While this sort of over-the top car customization was certainly present prior to the film’s release, Les Dunham, a Boonton- NJ-based car customizer, must have been surprised when the calls started coming in after the SuperFly release. Apparently the producers rented the movie car (a ’71 Eldo ‘vert) from one of Dunham’s customers after seeing it parked somewhere in New York City. The owner was a pimp named “K.C.” (who actually wound up in a cameo role in the movie). This bit of luck quite literally made Dunham’s career, as it led to Les being contracted by the producers of Live and Let Die to build the “Corvarado” for a “pimp” scene in the movie.
It’s quite a bit of vehicle for any Bond, even Roger Moore. This precursor to the Cadillac XLR is …nothing more than a somewhat massaged Caddy body and parts over a Corvette chassis. In the front shot, it looks like any old slightly-blinged Eldo …but from the back and sides, you can clearly see its roots as a ‘Vette.
I’ll posit that this appearance in the Bond film more than likely took the unfortunate style to the masses, and also, sadly, furthered the actual exploitation of the communities and styles depicted in the so-called “Blaxploitation” films.
Regardless, by 1975, the concept had infiltrated modern ‘cool’ culture to the extent it was found unironically in mainstream funk songs and driven by the god of funk himself, Mr. Isaac Hayes.
One of my favorite song references from this time is “Mr. Cool”, by Rasputin’s Stash – there’s a line about driving a “long white pig,” “Pig” apparently being a ‘70s reference to thirsty Caddys. White on white in white, you dig?
You’ll be pleased to know Les Dunham is running strong, making all things once-dull flash, sparkle and bling, and giving the world the chance to express their pimp-tentions on innocent Cadillac flesh, with hand-made reproductions of his silver-screen success available for the true connoisseur.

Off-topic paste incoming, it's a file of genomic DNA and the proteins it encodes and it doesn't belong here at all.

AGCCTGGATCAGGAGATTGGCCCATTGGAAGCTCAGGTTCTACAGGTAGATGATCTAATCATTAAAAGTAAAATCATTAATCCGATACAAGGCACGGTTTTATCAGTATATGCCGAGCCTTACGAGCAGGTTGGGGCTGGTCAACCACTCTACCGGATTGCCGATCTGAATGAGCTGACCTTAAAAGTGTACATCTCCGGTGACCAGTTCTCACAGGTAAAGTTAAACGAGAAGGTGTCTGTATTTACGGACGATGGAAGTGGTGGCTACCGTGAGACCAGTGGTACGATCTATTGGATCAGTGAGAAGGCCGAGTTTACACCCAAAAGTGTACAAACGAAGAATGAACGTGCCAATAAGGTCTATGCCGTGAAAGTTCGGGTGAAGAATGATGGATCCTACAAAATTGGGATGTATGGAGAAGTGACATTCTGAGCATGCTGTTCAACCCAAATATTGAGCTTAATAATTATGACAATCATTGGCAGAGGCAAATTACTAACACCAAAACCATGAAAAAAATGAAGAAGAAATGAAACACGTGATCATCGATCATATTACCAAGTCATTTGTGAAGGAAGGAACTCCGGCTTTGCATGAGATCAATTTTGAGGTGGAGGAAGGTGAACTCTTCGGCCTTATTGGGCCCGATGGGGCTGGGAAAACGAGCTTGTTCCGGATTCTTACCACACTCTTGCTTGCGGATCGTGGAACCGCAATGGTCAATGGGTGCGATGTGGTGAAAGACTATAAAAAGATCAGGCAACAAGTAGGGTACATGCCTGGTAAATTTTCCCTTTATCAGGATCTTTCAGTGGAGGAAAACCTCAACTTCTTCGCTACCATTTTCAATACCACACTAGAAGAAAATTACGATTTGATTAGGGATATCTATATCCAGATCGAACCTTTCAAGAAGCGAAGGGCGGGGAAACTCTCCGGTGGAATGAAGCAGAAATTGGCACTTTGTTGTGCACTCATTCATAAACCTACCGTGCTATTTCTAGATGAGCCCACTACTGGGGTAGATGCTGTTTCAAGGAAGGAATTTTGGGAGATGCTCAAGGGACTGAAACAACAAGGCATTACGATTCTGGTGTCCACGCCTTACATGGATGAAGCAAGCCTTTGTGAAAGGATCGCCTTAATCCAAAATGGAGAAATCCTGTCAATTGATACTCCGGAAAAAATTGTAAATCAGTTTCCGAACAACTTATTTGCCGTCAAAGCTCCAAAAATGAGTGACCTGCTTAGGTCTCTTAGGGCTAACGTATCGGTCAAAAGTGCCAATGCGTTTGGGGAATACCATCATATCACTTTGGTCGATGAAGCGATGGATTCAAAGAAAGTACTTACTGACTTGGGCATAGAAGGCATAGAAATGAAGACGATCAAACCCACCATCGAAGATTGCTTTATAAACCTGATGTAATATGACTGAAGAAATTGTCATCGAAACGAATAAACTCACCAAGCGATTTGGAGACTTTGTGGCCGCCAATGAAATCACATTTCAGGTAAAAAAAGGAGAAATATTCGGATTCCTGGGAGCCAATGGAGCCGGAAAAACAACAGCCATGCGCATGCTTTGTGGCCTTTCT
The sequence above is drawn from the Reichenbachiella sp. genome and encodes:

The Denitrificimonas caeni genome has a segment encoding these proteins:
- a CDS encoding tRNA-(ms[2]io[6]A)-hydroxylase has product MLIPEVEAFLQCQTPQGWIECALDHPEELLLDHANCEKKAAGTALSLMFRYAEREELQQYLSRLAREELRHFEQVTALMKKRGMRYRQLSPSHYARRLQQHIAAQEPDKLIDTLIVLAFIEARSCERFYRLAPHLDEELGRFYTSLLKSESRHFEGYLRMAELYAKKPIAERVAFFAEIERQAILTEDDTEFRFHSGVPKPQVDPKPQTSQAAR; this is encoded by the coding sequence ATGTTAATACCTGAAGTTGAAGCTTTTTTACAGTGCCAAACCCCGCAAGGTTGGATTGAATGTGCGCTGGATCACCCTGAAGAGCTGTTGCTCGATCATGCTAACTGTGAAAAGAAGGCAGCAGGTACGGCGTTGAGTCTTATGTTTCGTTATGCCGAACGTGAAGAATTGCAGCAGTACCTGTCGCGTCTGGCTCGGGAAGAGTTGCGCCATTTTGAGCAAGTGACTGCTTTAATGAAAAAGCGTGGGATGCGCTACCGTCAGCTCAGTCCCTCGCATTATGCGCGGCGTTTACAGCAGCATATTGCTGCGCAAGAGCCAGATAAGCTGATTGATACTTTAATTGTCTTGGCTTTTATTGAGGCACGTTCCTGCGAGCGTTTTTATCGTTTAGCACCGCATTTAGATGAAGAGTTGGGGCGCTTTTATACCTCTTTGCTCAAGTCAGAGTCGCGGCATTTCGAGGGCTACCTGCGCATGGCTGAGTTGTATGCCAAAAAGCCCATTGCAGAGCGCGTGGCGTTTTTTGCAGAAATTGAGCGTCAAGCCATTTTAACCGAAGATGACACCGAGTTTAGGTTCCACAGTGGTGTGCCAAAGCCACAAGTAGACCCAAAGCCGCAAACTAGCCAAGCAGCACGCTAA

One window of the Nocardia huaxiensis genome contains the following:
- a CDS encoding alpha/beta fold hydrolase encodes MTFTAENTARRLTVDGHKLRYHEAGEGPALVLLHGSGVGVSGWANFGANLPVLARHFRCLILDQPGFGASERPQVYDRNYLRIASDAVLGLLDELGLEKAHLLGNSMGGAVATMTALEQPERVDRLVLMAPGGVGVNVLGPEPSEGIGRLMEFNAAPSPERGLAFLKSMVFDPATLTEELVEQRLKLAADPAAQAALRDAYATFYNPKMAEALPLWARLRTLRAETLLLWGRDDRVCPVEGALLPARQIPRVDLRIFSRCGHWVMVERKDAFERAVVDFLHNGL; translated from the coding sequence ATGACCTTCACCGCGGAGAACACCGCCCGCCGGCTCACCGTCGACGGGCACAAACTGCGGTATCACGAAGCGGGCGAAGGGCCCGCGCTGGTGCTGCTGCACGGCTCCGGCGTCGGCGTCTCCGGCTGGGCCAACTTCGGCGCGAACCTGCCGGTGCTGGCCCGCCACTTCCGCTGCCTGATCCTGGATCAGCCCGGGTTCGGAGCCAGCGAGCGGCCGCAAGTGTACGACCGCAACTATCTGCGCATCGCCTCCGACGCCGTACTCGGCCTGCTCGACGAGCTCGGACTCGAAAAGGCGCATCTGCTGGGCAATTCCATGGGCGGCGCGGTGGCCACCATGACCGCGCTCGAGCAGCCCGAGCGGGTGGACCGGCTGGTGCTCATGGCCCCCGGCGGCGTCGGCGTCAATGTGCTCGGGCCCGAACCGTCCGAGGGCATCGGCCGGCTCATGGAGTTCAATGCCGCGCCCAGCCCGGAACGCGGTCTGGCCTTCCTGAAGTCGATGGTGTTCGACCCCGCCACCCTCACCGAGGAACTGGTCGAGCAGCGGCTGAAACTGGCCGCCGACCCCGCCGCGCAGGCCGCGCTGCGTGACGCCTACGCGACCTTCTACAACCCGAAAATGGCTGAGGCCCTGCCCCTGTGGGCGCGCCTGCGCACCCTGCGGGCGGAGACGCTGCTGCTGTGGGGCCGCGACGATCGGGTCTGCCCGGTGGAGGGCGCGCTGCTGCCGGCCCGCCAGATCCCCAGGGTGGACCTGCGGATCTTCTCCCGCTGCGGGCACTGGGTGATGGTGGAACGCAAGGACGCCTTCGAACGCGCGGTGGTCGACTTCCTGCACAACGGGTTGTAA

But back to our subject at hand. What I find most interesting about our subject car is its distinct lack of flash… It’s quite subtle, at least by seventies standard…no fake Duesy exhaust, no bug-eye lights… But remember my Aunt Estelle down in Sarasoty (that’s how she says it, anyway)? Seems my guess wasn’t too far off.
Researching the grille cap, I came across this tidbit from www.cadillacdatabase.org:
In the mid- to late-seventies it was not uncommon for some major Cadillac dealers like Potamkin in New York or Center City Cadillac in Philadelphia, to dress up basic Cadillac models like the bottom-line Calais (adding some special trim items like a Cabriolet padded roof, a grille cap, script ID badges) and to sell them as custom jobs with such fancy, French-sounding names like Régent, d’Etoile, d’Marchand, etc. Those unfortunate de and d’ prepositions are largely overworked in the pseudo-French practised by many coach-builders in the USA.
Yeesh…the thought of Dr. Joe Kornbluth (“My cousin, the urologist!”) pimpin’ out prostate exams in exchange for easy payments on a vinyl-topped Brougham d’Merde at good ol’ Potamkin boggles the mind. (Potamkin is a NY institution, btw. Their 70s commercials were legendary, but all I could find was this gem from 1983.
Remember, if you didn’t get your car at Potamkin, you probably paid too much!
Of course, someone could also have won this car on Let’s Make a Deal. That actually might make the most sense of all. I mean, you win a car on a game show, it’s not going to be totally up to your specs, right?
And you got a few extra bucks lying around, since all you had to pay were taxes…Might as well give your new ride a makeover. Just go to Wisco: